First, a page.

There are two living species of chinchilla. Chinchilla chinchilla has a a thicker neck and shoulders, a shorter tail, and shorter ears than Chinchilla lanigera. Chinchilla chinchilla is on the verge of extinction. Chinchilla lanigera has become rare in the wild. Domesticated chinchillas are believed to have originated from the Chinchilla lanigera species.

Chinchillas once lived in coastal areas, mountains and hills in Chile, Argentina, Peru, and Bolivia. Overexploitation decimated their populations. By 1914 they were already headed for extinction. By 1953 they were thought to be extinct, but were discovered in the Antofagasta Region in the late 1900s. They are currently believed to be extinct in Peru and Bolivia.

Wild chinchillas live in colonies, called herds, of 14 to 100 individuals. Their colonies allow for complex social interaction, and help protect them from predators.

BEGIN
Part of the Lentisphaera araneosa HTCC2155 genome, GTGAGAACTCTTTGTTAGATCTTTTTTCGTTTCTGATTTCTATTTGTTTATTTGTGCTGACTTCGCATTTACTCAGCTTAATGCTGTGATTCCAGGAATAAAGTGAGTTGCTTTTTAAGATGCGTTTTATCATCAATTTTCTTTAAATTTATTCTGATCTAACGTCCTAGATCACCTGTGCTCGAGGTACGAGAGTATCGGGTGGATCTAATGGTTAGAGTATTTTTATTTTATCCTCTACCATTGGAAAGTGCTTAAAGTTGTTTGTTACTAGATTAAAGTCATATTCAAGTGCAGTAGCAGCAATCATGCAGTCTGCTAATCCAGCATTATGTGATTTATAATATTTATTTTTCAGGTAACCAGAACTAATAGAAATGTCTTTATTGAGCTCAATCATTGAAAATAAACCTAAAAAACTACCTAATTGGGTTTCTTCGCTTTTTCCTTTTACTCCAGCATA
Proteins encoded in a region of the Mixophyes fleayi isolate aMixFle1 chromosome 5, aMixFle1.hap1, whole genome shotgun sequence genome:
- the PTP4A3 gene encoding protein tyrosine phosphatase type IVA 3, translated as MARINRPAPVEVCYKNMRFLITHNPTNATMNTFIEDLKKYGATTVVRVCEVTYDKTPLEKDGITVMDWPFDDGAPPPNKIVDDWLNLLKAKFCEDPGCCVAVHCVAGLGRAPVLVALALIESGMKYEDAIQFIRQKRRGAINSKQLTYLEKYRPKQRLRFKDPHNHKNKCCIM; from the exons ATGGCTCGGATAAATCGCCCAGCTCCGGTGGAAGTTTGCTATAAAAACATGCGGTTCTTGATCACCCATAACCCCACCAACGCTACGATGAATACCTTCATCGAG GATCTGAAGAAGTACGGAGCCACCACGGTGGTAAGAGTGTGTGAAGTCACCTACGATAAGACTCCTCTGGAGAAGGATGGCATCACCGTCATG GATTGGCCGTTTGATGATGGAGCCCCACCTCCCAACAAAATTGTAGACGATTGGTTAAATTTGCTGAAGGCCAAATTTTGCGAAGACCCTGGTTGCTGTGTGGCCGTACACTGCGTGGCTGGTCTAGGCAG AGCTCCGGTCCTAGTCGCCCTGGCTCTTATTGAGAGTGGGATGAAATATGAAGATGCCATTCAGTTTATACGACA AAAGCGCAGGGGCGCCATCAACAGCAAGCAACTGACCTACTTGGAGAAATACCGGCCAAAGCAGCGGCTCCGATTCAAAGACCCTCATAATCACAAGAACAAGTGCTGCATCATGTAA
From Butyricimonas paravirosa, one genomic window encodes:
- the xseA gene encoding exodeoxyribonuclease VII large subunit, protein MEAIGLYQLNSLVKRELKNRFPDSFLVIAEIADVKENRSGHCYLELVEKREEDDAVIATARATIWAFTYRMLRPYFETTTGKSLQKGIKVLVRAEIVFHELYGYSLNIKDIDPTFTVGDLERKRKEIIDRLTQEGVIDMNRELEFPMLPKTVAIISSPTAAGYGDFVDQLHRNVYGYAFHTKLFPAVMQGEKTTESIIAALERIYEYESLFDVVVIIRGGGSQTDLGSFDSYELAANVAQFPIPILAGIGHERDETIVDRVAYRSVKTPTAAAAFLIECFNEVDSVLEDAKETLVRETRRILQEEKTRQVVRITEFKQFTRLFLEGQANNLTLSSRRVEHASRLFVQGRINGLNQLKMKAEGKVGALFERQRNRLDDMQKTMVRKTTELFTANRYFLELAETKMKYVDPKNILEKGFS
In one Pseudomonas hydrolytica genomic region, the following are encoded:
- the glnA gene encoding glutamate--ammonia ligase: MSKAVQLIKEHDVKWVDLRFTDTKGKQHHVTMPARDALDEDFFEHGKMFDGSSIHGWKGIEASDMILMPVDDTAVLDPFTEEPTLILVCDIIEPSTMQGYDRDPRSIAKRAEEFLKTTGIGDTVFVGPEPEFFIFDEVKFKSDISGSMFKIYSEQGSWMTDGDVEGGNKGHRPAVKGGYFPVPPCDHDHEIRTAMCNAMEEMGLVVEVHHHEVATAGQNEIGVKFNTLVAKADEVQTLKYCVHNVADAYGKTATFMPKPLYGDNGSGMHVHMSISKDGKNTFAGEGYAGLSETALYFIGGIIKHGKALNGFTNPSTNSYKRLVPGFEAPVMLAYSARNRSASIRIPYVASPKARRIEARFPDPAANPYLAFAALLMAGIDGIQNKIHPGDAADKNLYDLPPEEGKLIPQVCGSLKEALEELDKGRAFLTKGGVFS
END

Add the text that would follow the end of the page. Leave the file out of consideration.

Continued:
Chinchillas eat leaves, seeds, fruit and small insects. Wild chinchillas live in burrows or rock crevices. Agile jumpers, they can leap up to 6 feet high. They are preyed upon by birds of prey, canines, felines, skunks and snakes. Their defensive tactics include releasing fur when bitten and spraying urine.

Chinchillas breed throughout the year. Gestation lasts about 111 days, with usually only two babies in a litter. Babies are born fully furred and with open eyes.

Both species of chinchilla are listed as Endangered by the IUCN Red List of Threatened Species. 90% of their population has been lost in the last 15 years due to hunting by humans.


Chinchillas are threatened by the inhumane fur industry. Domesticated chinchillas are bred for fur. A single, full-length chinchilla coat requires as many as 150 pelts.

It is now illegal to hunt wild chinchillas, but illegal hunting continues.

Chinchillas are inhumanely kept as "pets". Pet chinchillas do not receive the extensive exercise they need, and often lack dental care for their teeth that continue to grow throughout their life.

Chinchillas have been used in research since the 1950s.